Will Rooney Mara’s topless scenes in The Girl with the Dragon Tattoo spawn a small-breast revival? How much do the season’s prints owe to the fine arts? And how, from a scientific viewpoint, do high heels effect our bodies? Such are the topics tackled by this week’s round-up of 5 weekend reads. Find them after the break.

fashion lifestyle weekend reading

The return of small breasts?

Pondering on trends in breast size, and whether The Girl with the Dragon Tattoo is helping to herald a revival of the boyish figure popular in the 1960s. As far as fashion is concerned, though, haven’t small breasts been big (for want of a better term) for a while?

“During the non-porn, fully clothed segments of the movie, I found myself speculating as to whether the ferociously compelling Miss Mara, with her uninflated mammaries, might possess the power to usher out the era of the porno-hooter? Can she put the natural knocker back up where it belongs?”

Read it here.

Fashion’s beautiful relationship with art

When art influences the prints on the runway, from McQueen to Katrantzou.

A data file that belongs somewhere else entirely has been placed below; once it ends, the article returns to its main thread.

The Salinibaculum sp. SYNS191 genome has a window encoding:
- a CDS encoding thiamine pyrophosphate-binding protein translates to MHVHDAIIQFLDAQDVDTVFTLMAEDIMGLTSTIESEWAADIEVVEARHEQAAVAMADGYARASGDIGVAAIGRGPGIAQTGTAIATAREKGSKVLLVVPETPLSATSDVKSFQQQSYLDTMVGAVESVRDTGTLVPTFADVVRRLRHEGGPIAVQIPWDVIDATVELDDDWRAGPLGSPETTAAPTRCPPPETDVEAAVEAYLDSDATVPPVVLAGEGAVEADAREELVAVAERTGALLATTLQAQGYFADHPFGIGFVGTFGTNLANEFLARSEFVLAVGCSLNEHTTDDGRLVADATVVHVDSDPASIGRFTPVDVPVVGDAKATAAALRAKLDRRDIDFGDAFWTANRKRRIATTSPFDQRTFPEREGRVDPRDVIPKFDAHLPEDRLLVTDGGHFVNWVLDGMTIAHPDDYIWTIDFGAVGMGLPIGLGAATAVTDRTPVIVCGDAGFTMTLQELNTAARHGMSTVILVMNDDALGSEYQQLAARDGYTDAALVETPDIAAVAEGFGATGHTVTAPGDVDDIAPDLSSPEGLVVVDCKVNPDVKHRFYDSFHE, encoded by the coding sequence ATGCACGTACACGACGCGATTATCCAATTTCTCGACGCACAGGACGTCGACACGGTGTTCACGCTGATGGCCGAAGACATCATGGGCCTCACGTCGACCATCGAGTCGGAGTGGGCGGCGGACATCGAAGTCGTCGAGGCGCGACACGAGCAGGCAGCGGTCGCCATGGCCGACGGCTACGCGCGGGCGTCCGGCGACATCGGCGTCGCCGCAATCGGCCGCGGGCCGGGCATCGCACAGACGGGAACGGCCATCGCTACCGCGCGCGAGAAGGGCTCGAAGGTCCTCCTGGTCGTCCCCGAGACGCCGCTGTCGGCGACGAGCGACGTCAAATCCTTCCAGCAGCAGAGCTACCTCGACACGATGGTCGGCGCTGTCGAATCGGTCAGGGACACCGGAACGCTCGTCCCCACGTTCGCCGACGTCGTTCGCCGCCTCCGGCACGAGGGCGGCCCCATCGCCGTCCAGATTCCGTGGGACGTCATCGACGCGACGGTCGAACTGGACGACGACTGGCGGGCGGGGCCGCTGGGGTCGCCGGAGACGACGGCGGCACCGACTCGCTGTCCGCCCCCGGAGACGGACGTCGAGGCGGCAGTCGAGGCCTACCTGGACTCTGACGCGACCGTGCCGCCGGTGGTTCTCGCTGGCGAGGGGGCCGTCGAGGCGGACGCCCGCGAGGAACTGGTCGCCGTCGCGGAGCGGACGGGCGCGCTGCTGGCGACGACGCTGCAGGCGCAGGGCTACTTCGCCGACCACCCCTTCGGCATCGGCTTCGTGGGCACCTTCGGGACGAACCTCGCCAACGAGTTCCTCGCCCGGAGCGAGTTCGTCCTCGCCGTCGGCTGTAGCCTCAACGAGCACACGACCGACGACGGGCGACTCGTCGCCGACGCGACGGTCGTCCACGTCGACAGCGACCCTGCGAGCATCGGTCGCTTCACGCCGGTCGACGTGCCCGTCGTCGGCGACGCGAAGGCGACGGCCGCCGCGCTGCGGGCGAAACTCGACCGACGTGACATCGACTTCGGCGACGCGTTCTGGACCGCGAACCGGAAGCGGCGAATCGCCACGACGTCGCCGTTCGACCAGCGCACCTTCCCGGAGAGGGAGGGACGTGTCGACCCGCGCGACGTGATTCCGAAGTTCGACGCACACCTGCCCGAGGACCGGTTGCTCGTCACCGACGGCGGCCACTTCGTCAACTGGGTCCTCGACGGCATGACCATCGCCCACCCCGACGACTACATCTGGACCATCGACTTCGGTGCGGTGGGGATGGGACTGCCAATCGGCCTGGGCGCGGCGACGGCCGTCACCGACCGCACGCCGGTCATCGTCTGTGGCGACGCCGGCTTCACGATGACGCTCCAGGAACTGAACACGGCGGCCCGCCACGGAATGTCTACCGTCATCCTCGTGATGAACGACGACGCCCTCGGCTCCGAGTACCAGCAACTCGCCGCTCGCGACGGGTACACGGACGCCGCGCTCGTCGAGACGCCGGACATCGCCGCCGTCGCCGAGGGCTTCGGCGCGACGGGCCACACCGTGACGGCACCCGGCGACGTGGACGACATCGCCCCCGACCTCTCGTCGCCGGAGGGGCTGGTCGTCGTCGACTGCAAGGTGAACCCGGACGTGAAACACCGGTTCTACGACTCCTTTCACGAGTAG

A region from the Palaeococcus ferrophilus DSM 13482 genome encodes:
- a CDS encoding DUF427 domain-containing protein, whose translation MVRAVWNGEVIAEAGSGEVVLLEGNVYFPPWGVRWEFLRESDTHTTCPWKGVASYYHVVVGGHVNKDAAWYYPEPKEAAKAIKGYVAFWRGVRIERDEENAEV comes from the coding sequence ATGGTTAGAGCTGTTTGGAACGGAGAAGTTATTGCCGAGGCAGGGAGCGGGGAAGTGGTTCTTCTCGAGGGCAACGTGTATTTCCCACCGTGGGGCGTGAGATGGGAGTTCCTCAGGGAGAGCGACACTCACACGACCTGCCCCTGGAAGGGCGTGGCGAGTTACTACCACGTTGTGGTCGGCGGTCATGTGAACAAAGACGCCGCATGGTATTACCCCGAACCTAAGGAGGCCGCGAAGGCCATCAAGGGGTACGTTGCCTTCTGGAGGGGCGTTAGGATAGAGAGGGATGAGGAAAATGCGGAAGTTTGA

“Ever since Alexander McQueen’s Platos Atlantis Spring/Summer 2010 collection, which was to be the last he ever did and which gave the world the reptilian wedge shoes that became the centrepiece of last year’s Savage Beauty exhibition in New York, print has careened into the forefront of fashion.”

Read it here.

A scientific look at the dangers of high heels

Why comfortable heels are a holy grail: a look at the physical dangers of high heeled shoes.

“It was obvious… that the women habituated to high heels walked differently from those who usually wore flats, even when the heel wearers went barefoot. But the nature and extent of the differences were surprising.”

Read it here.

Fashion changes, and so do the magazines

How fashion magazines “have made themselves indistinguishable” and their attempts to stay relevant by redesign. But has anything really changed?

“What’s missing, then, is that sense that while Glamour’s higher purpose was always to empower women, it mostly just talked about sex… Well, the sex talk has not so much gone missing as it has been repackaged.”

Read it here.

Design for Living

An exhibition on Californian Design prompts thoughts about mid-century modernism and interior design.

“It’s a room of browns and tans and yellows and russets. The pale wood paneling on the far wall stretches up seventeen feet to the ceiling…

Though its contents are old, the room somehow looks new: mid-century modern is still what we think of as modern.”

Read it here.

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